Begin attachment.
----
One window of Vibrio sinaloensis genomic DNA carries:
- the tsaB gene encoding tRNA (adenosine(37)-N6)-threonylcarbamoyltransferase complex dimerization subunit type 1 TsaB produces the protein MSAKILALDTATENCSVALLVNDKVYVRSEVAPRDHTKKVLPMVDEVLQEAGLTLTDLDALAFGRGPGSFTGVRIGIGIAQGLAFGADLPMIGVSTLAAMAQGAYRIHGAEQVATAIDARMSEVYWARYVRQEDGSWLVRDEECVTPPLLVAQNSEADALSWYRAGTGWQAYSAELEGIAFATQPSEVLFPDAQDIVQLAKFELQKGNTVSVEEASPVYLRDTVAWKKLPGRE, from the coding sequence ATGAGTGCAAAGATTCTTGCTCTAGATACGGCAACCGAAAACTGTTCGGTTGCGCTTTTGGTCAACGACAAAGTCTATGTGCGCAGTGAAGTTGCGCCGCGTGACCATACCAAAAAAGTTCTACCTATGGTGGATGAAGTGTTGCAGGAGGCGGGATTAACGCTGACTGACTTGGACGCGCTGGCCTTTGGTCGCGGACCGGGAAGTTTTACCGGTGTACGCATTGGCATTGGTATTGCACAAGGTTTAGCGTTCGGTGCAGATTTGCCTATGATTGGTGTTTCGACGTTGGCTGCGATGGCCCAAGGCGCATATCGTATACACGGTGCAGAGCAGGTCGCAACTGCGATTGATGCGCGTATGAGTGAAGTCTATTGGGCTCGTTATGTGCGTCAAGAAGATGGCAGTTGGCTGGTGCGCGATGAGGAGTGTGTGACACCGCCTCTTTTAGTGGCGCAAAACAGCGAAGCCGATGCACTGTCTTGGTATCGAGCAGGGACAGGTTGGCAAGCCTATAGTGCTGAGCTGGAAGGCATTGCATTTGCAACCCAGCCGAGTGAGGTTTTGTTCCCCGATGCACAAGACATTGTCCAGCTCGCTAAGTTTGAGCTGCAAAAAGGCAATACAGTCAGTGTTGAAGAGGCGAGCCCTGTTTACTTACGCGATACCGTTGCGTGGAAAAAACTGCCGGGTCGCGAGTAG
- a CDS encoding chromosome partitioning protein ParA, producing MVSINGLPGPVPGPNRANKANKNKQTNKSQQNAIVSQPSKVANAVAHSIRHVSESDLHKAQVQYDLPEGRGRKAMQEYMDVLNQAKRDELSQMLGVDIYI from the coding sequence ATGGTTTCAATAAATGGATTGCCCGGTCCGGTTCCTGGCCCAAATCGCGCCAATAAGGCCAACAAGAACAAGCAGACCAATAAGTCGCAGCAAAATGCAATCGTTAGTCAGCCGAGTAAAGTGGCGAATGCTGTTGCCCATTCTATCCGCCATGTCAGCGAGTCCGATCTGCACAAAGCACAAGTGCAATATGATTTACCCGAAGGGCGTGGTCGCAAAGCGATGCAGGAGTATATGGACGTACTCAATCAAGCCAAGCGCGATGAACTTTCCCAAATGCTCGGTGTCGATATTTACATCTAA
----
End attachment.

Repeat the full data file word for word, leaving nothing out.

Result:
One window of Vibrio sinaloensis genomic DNA carries:
- the tsaB gene encoding tRNA (adenosine(37)-N6)-threonylcarbamoyltransferase complex dimerization subunit type 1 TsaB produces the protein MSAKILALDTATENCSVALLVNDKVYVRSEVAPRDHTKKVLPMVDEVLQEAGLTLTDLDALAFGRGPGSFTGVRIGIGIAQGLAFGADLPMIGVSTLAAMAQGAYRIHGAEQVATAIDARMSEVYWARYVRQEDGSWLVRDEECVTPPLLVAQNSEADALSWYRAGTGWQAYSAELEGIAFATQPSEVLFPDAQDIVQLAKFELQKGNTVSVEEASPVYLRDTVAWKKLPGRE, from the coding sequence ATGAGTGCAAAGATTCTTGCTCTAGATACGGCAACCGAAAACTGTTCGGTTGCGCTTTTGGTCAACGACAAAGTCTATGTGCGCAGTGAAGTTGCGCCGCGTGACCATACCAAAAAAGTTCTACCTATGGTGGATGAAGTGTTGCAGGAGGCGGGATTAACGCTGACTGACTTGGACGCGCTGGCCTTTGGTCGCGGACCGGGAAGTTTTACCGGTGTACGCATTGGCATTGGTATTGCACAAGGTTTAGCGTTCGGTGCAGATTTGCCTATGATTGGTGTTTCGACGTTGGCTGCGATGGCCCAAGGCGCATATCGTATACACGGTGCAGAGCAGGTCGCAACTGCGATTGATGCGCGTATGAGTGAAGTCTATTGGGCTCGTTATGTGCGTCAAGAAGATGGCAGTTGGCTGGTGCGCGATGAGGAGTGTGTGACACCGCCTCTTTTAGTGGCGCAAAACAGCGAAGCCGATGCACTGTCTTGGTATCGAGCAGGGACAGGTTGGCAAGCCTATAGTGCTGAGCTGGAAGGCATTGCATTTGCAACCCAGCCGAGTGAGGTTTTGTTCCCCGATGCACAAGACATTGTCCAGCTCGCTAAGTTTGAGCTGCAAAAAGGCAATACAGTCAGTGTTGAAGAGGCGAGCCCTGTTTACTTACGCGATACCGTTGCGTGGAAAAAACTGCCGGGTCGCGAGTAG
- a CDS encoding chromosome partitioning protein ParA, producing MVSINGLPGPVPGPNRANKANKNKQTNKSQQNAIVSQPSKVANAVAHSIRHVSESDLHKAQVQYDLPEGRGRKAMQEYMDVLNQAKRDELSQMLGVDIYI from the coding sequence ATGGTTTCAATAAATGGATTGCCCGGTCCGGTTCCTGGCCCAAATCGCGCCAATAAGGCCAACAAGAACAAGCAGACCAATAAGTCGCAGCAAAATGCAATCGTTAGTCAGCCGAGTAAAGTGGCGAATGCTGTTGCCCATTCTATCCGCCATGTCAGCGAGTCCGATCTGCACAAAGCACAAGTGCAATATGATTTACCCGAAGGGCGTGGTCGCAAAGCGATGCAGGAGTATATGGACGTACTCAATCAAGCCAAGCGCGATGAACTTTCCCAAATGCTCGGTGTCGATATTTACATCTAA